Category Archives: Quilting

The Bionic Gear Bag Takes a Test Drive

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My family and I took a long road trip at the beginning of August to northern California to see some tall trees and wet our toes in the cold, foggy Pacific. It was a looooong drive to the coast and back from our home on the eastern side of the Rocky Mountains. Of course, I had to take something along to entertain me on the really long days of driving across Utah and Nevada and inland California. My EPP stars project was a natural choice. Problem was — on past trips, not all my notions, fabric, basted pieces, and finished stars fit neatly in the plastic box I’d made into a sewing kit. I found I had to have a bag to hold multiple pouches and spools of thread (even bobbins of thread). Also, I hated the way a plastic box would bounce around on my lap in the car when the pavement got rough or we had to stop. My scissors or needle holder would slide around under fabric, etc and it seemed like a balancing act to hold all this stuff on my lap. I guess I’m just not a light-travelin’ EPPer.

I figured that somebody out there had to have designed a sewing kit or pouch that was super functional. A quick search of Craftsy landed me on the Bionic Gear Bag. There are a couple versions of this bag out there, but this particular one really appealed to me because of the tray feature in the front. I can keep scissors, my needle threader, thread, and pieces on the tray while I am working (top picture taken in the car with the Western slope sunshine pouring in). But everything tucks back nicely into a zipper pocket or one of the pouch spaces between each zipper pocket. This thing holds so much– my Clover needle threader that I can’t hand-sew without anymore, my Clover needle dome, a bobbin box, 8-10 spools of thread, tiny scissors, EPP papers, a hunk of beeswax, lip balm and eye drops, more than enough cut fabric tucked way in the back, and a pair of reading glasses. Still seems there is room to spare. The only thing it doesn’t hold well are finished stars, but I carried a zip pouch for those. The whole thing zips up into a secure roll with carrying handles.

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I love this bag! It’s not too tough to make, though the directions are a bit unnecessarily chatty. I also found that my stitching was less than perfection on some of the thicker areas, but I can live with it. The bag traveled easily and securely on my lap and I could even set it open on the dashboard at rest stops without stuff sliding out and around. For me, this the perfect EPP travel sewing kit.

Here are the stars I got done on the trip:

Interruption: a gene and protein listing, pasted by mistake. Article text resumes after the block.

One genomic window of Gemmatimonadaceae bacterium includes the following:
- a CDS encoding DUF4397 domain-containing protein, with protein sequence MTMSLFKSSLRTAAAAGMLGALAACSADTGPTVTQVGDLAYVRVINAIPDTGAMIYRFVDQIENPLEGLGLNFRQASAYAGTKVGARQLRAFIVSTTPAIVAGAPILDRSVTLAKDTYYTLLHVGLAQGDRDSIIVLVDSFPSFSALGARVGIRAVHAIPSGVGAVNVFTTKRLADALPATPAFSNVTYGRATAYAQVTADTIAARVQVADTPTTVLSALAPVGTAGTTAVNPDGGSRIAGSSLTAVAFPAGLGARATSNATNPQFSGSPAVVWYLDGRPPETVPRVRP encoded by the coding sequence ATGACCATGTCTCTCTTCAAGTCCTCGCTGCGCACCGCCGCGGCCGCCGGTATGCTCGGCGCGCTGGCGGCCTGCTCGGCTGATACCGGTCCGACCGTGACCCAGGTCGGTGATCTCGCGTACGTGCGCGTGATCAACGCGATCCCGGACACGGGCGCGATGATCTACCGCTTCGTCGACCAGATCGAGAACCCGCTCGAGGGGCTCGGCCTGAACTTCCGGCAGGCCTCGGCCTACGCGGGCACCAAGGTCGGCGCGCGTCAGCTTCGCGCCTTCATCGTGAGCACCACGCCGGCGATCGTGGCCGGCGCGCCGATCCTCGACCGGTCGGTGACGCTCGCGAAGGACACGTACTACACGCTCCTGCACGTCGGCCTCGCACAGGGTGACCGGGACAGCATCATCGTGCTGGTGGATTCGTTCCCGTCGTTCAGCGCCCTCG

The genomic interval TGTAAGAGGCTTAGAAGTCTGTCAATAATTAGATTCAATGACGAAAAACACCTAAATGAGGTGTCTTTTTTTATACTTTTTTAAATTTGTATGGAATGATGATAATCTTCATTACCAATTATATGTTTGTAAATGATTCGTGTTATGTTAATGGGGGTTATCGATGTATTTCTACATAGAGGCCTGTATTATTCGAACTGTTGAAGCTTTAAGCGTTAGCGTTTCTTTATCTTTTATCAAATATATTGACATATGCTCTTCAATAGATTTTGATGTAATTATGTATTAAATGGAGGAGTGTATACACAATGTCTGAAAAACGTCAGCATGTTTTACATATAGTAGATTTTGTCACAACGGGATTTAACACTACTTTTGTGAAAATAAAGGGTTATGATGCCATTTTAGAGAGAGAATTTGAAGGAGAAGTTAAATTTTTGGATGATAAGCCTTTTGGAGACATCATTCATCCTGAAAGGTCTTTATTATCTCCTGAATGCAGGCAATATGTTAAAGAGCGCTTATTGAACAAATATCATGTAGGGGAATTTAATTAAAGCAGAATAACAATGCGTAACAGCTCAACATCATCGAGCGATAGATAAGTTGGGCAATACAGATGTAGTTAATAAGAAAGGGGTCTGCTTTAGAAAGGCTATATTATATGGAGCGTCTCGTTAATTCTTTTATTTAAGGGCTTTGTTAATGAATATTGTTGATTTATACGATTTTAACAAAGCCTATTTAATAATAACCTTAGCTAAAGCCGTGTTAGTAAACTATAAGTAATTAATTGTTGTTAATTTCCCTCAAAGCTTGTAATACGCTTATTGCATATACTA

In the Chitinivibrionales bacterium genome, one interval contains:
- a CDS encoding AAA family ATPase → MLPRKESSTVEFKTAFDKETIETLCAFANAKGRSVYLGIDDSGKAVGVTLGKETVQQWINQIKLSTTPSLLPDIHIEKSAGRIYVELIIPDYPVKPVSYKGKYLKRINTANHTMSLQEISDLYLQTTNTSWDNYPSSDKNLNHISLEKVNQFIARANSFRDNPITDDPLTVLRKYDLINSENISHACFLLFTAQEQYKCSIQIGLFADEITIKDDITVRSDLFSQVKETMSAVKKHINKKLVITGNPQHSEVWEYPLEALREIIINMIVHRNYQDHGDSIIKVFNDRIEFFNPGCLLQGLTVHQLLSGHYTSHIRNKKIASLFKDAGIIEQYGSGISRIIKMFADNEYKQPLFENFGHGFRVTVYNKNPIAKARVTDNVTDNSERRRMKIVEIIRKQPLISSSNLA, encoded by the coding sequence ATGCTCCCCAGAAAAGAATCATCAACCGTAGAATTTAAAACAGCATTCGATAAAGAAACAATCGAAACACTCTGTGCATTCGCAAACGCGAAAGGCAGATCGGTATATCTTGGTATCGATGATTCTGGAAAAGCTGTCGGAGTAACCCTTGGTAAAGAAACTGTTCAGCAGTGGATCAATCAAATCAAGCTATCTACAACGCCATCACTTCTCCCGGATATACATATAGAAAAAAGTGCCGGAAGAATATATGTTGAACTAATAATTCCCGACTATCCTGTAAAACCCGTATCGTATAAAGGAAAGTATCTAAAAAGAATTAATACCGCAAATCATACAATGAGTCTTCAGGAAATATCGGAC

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Sure doesn’t look like much for all the hours we spent in the car, though….

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Starting Out Stuck

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 I started this quilt some months ago. There are a lot of new techniques in it for me–liberated piecing, quilt-as-you-go, and a medallion style.

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The center of the medallion is a piece of 60s Hawaiian bark cloth that I found years ago at an estate sale. I always pictured it as the “cheater” center of a quilt. Last winter when I was going through a hard time, I picked it up and began quilting it without much thought as to where the quilt would go next. But then I dug out a bunch of orange and blue scraps and added the borders. The orange radiated happiness and it lifted my spirits. The freestyle piecing was so quick and satisfying. But since then, I’ve been stuck.

Every time I head into my studio, I just end up folding yardage and pinning it to the wall in various configurations. Sometimes I piece a few blocks and arrange them. I drink a glass of wine and stare, rearrange, and repeat. I’ve done this endlessly. I can’t figure out what or where to go next. Here is how it looks at the moment:

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The fabric on the left is another vintage find which has a terrific bold print that is reminiscent of the center medallion yet quite different. The top has a couple of border auditions of Kaffe Fasset fabrics. I think I have to decide if I want to do another intricately pieced border–or several and “busy it up”–or if I’d like to let bold fabrics do the talking. One thing I want is to keep the vibrancy. In my head, this is a happiness quilt and I don’t want to lose the gift it gave me last winter by dulling the palate. I also don’t want to fall into an orange blue orange blue pattern.

Any ideas most welcome!